These people really need to open their eyes and stop acting like petulant children.

        • lonespark

          Good point.

      • Fire Lyte

        I agree. While i don't participate in animal sacrifice, this planet is overly populated as it is. If the sacrifice is done in a respectable manner, with honor to the animal being sacrificed, then more power to you. Now, again, I would probably not accept an invitation to be present, but that's simply due to my weak stomach for such things… :-)

        Another question, though, does Greywind protest people being kept on life support? What about being given chemo treatments to keep them alive that cause great sickness and pain? What about people being put through surgery after surgery? Keeping people alive who are paralyzed from the neck down and develop bedsores from being unable to move? Does he protest these cruelties? Or, should we only worry about Bessie the sweet, innocent moo cow?

    • Son_of_Pan

      I'll stick to eating meat, thanks, even if that means I have to hunt and skin it myself.

  • Nick Ritter

    Jason, I very much appreciate your sympathetic coverage of animal sacrifice. It means a lot to those of us whose religions include sacrifice as an important practice, and who have, at times, been accused of "animal cruelty" for our practices. Thank you.

  • Yewtree

    I posted a comment earlier but it seems to have got eaten. Luckily I turned it into a blogpost:

    I also wrote one about the whole Houngan Hector thing:

  • Erik

    I generally pray to Hermes for safe travel, and also as my professional patron (in I.T.).

  • Ian Phanes

    I call on Hermes-Mercurius for travel safety. Granted, he was my "training-wheels deity", so I've got a long-standing relationship with him to call upon.

    As for computers, the core membership of alt.magick in about 1993 agreed that Legba was the patron of the internet. Anyone who was involved with alt.magick will be aware that getting the core membership to agree to *anything* [other than we didn't suffer fools gladly] was nothing short of a miracle. Thus the agreement must have been a miracle by Legba, thereby proving that he deserves to be patron of the internet. (I keep a small shrine to him in a wooden box behind my monitor at work. When we are having serious technical difficulties, I've been known to ask some of my co-workers to offer him three pennies.)

  • Crystal

    We have a sustenance disconnect in this country. We seem to not be able to connect the dots from the farm animals to the slab of meat on our plates. I've tried to post a comment three times now. If three comments in a row show up from me that are redundant, my apologies.

  • munin_and_hugin

    As far as personal Gods/Goddesses of the road, mine would be Asphalta, Lady of modern paved roads. I praise her quite a bit, since I live in Southern California and drivers here are crazy.

    On the animal sacrifice, I personally have no problem with it at all. It may come as a surprise to some people that a vegetarian can hold that perspective, but I do. It's usually done more humanely than modern slaughterhouses handle the deed. There is reverence in the act when done in religious contexts, and that changes how most people carry out sacrifice. You don't want to send pain to your deities, only the offering and your prayers. It also goes to feed people who need the food far more than we generally wasteful Westerners do. Sacrificing an animal for religious purposes is far more honorable to me than throw away attitude that accompanies the modern slaughterhouse.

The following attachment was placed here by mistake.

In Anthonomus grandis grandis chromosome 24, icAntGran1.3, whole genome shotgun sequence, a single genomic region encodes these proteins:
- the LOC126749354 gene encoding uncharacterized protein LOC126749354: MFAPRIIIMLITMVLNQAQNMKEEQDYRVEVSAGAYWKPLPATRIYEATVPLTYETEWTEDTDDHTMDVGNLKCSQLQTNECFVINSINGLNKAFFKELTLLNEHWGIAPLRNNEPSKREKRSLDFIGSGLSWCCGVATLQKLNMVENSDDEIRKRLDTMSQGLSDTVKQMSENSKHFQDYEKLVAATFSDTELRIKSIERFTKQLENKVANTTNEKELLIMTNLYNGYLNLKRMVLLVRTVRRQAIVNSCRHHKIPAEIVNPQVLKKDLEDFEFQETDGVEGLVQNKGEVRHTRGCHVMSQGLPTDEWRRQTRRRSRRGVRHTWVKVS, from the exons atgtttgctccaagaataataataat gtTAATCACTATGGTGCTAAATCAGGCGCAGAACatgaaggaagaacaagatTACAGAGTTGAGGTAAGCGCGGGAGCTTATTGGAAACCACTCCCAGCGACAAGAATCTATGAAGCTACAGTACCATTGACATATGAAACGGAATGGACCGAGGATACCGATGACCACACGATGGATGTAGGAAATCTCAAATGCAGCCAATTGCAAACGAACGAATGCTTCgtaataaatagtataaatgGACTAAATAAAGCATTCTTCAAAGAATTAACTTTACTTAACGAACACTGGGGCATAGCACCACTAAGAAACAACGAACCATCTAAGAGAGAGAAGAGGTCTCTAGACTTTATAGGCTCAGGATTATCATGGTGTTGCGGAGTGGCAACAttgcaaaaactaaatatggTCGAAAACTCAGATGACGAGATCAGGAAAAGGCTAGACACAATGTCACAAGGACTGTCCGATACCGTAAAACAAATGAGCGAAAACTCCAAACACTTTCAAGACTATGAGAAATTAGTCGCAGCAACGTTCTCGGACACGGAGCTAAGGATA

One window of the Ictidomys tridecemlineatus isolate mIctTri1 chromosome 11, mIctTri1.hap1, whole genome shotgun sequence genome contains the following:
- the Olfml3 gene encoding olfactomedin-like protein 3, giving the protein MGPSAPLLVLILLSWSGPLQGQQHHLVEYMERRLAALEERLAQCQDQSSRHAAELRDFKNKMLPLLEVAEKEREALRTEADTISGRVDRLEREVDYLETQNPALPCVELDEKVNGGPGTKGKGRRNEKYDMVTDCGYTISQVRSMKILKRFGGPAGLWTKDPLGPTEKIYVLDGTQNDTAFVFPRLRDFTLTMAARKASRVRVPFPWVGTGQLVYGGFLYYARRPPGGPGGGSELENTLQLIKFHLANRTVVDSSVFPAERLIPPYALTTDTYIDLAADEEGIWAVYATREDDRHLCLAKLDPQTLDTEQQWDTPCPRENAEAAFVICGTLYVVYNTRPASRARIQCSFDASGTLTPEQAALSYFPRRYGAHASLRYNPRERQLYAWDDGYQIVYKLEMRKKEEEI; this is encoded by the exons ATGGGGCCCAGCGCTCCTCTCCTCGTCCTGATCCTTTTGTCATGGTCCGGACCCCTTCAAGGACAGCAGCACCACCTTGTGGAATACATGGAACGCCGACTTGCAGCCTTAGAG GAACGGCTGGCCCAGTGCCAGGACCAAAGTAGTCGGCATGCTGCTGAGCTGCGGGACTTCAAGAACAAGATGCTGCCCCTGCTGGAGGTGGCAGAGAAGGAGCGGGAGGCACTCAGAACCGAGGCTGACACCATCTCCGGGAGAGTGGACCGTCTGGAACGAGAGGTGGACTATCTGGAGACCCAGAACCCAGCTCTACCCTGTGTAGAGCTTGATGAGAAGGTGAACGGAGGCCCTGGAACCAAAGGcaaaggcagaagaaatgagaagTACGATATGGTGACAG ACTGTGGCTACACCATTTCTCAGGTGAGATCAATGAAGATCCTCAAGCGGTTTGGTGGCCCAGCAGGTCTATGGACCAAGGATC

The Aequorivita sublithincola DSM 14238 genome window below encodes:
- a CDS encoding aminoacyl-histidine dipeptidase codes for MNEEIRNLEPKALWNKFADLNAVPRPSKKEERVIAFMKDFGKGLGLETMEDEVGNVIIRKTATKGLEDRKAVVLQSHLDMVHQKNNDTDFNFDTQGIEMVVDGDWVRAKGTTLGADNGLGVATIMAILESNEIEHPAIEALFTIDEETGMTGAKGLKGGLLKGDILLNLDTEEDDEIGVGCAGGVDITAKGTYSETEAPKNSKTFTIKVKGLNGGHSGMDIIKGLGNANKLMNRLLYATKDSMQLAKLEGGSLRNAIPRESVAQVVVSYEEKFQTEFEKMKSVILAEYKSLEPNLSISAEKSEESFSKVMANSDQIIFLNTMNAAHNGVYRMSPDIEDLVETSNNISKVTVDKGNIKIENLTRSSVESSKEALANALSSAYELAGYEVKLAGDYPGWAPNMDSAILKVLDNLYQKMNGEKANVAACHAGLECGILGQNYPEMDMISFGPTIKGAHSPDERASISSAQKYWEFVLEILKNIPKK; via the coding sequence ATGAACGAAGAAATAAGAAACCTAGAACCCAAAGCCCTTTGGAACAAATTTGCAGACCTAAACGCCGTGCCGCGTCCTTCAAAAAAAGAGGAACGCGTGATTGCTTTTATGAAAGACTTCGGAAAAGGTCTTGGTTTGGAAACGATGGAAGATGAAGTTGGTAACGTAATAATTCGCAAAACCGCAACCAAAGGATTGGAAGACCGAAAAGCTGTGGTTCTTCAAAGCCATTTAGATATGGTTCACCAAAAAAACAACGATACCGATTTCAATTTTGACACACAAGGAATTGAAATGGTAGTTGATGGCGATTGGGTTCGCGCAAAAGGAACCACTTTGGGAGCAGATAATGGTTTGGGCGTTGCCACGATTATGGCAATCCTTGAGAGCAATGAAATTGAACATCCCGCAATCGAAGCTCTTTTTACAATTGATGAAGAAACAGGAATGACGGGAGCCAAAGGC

• Labrys

    Hekate and Hermes for me. And gee, griping about the sacrifice of animals when a lot more lose their lives after a brutal feed-lot life in America reeks of stupid hypocrisy.

  • TeNosce

    My principle Goddess is Diana, and she demands blood.

    I'm a very hands-on person, and I cannot think of one project in my life of substance that doesn't have MY blood on it. Literally.

    It's kind of a family joke now, but if I cut/gouge/smash or hurt my finger to the point of bleeding, the project will go well.

    It hasn't failed me since. :)

  • Snoozepossum

    It's also worth noting that of the animals that go for sacrifice, the hides, bone, and other parts will be used. Here in the states, utilization of the whole animal is rare, even in small game processing operations. At the place I get my deer bone from, I'm about the only person who does anything with the hides and other leftovers. They do at least bury it in their fallow fields, so it doesn't get thrown in the landfill. Given a choice, I'd rather have none of me go to waste.

    I give Ganesha, Brigid, or Lugh goodies for computer, craft, & tech problems, depending on what seems to be workable, and how bad it is.

  • Snoozepossum

    LOL – Squat rocks!

  • chuck_cosimano

    We have the Road Fairy who protects us on the highway and on occasion will cause a massive wreck to keep the road fuzz occupied and out of our way, for which we always thank him.

  • Son_of_Pan

    I don't really understand why people are so shocked by the sacrafice. Millions of animals are killed for food here in the US, is it really that bad if it's also done in other countries? I'll freely admit I like to eat meat. If it's done in ritual, more power to them!

  • Bat

    Inanna, Queen of Heaven and Earth and Lady of Largest Heart for safe travel, and Squat, Great Goddess of Parking Spaces, for journey's end!

  • Lady Scylla

    Hecate Triformis for roadways, Mercurirus-Tachyon for Caffeine :P, and as alt.magick proved… Legba for our interweb.